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[ Lung Function Impairment After 9 11 - Metabolic Syndrome Biomarkers Help Predict Severity ]

Lung Function Impairment After 9 11 - Metabolic Syndrome Biomarkers Help Predict Severity

According to a new investigation that involved rescue workers exposed to dust from the World Trade Center (WTC), metabolic syndrome biomarkers predict decline in lung function later in life following particulate exposure. Findings from the study were published online ahead of print publication in the American Thoracic Society's American Journal of Respiratory and Critical Care Medicine. 327 non-smoking FDNY 9/11 rescue workers were enrolled to participate in a nested case-control investigation. Researchers measured metabolic syndrome biomarkers within six months of exposure to WTC dust. The measurements predicted a decline of forced expiratory volume in one second (FEV1) over the next 6 years. Anna Nolan, M.D., M.S., assistant professor of Medicine and Environmental Medicine at NYU Langone Medical Center, explained: "Study participants with dyslipidemia, elevated heart rate or elevated leptin levels had a significantly increased risk of developing abnormal lung function during follow-up.

Recent Climate Change Related Events Resulted In Billions In Health Costs And Lost Lives

Health costs exceeding $14 billion dollars, 21, 000 emergency room visits, nearly 1, 700 deaths, and 9, 000 hospitalizations are among the staggering impacts of six climate change-related events in the United States during the last decade, according to a first-of-its-kind study published in November 2011 edition of the journal Health Affairs. "When extreme weather hits, we hear about the property damage and insurance costs. The healthcare costs never end up on the tab, but that doesn't mean they're not there, " said lead author Kim Knowlton, DrPH, assistant clinical professor of Environmental Health Sciences at Columbia University's Mailman School of Public Health and Senior Scientist for the Natural Resources Defense Council (NRDC). "Right now, there's a gaping hole in our understanding of the health-related costs of climate change.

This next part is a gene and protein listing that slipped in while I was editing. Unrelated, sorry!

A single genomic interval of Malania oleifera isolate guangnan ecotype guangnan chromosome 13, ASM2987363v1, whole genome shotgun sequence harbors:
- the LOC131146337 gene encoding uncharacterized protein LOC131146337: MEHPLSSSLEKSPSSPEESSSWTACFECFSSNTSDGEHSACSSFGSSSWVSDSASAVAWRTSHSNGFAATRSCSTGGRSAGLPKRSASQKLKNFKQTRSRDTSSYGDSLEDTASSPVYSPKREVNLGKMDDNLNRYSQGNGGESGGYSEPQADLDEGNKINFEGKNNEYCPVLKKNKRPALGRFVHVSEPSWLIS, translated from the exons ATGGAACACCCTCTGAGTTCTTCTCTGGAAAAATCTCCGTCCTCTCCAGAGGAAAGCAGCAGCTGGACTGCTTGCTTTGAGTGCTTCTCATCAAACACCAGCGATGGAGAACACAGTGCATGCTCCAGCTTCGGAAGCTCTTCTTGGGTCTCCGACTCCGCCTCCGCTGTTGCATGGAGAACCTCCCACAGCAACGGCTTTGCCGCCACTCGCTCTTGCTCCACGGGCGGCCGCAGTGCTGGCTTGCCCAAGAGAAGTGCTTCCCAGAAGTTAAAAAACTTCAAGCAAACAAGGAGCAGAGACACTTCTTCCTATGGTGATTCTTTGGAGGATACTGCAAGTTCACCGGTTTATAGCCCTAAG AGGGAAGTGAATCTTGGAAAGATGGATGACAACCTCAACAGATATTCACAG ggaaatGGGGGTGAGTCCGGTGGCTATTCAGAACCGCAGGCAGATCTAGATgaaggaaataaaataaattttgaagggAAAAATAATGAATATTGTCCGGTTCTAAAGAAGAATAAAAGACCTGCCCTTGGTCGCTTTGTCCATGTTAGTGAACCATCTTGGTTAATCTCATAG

Haitians Sue UN For Cholera Epidemic, Blame Peacekeepers

Lawyers representing over 5, 000 Haitian cholera victims are suing the United Nations and the United Nations Stabilization Mission in Haiti (MINUSTAH) for bringing the disease into their country. The cholera epidemic resulted in more than 475, 000 registered cases of sickness and over 6, 000 deaths. They say MINUSTAH brought cholera into Haiti in October 2010. The Institute for Justice & Democracy In Haiti (IJDH-BAI) is providing legal assistance. BAI stands for Bureau des Avocats Internationaux (international bureau of lawyers). BAI, located in Port-au-Prince, consists of trained Haitian lawyers who have spoken out on justice issues since 1995. The Haitian cholera epidemic started at the end of October 2010 in the Artibonite Department of Haiti, a rural area approximately 60 miles (100km) from Port-au-Prince, the country's capital.

Saving Firefighter Lives Using Aerial Robot System

Wildfires kill and, too often, fatalities are caused by a lack of situational awareness, said Kelly Cohen. Timely information can prevent wildfire deaths, especially among first responders, said Cohen, associate professor of aerospace engineering & engineering mechanics at the University of Cincinnati. Cohen supervises a project known as SIERRA (Surveillance for Intelligent Emergency Response Robotic Aircraft) which integrates small, unmanned aircraft with global positioning systems, environmental data, video and fire-prediction software to give real-time information about where a fire is burning, and where it is moving. "What we are designing is a complete system, " Cohen said. "It is low-cost and low-risk. That is important for this application because, while the technology is ready, firefighters are not quick to adopt new technologies.

Search And Rescue Could Employ High-Tech Spider For Hazardous Missions

Spiders are very agile, and some can even jump. They owe this capability to their hydraulically operated limbs. Researchers have now designed a mobile robot modeled on the same principle that moves spider legs. Created using a 3-D printing process, this lightweight can explore terrain that is beyond human reach. Enviably agile and purposeful, the mobile robot makes its way through grounds rendered off-limits to humans as the result of a chemical accident. Depressions, ruts and other obstacles are no match for this eight-legged high-tech journeyman. Its mission: with a camera and measurement equipment on board, it will provide emergency responders with an image of the situation on the ground, along with any data about poisonous substances. Not an easy task; after all, it must be prevented from tipping over.

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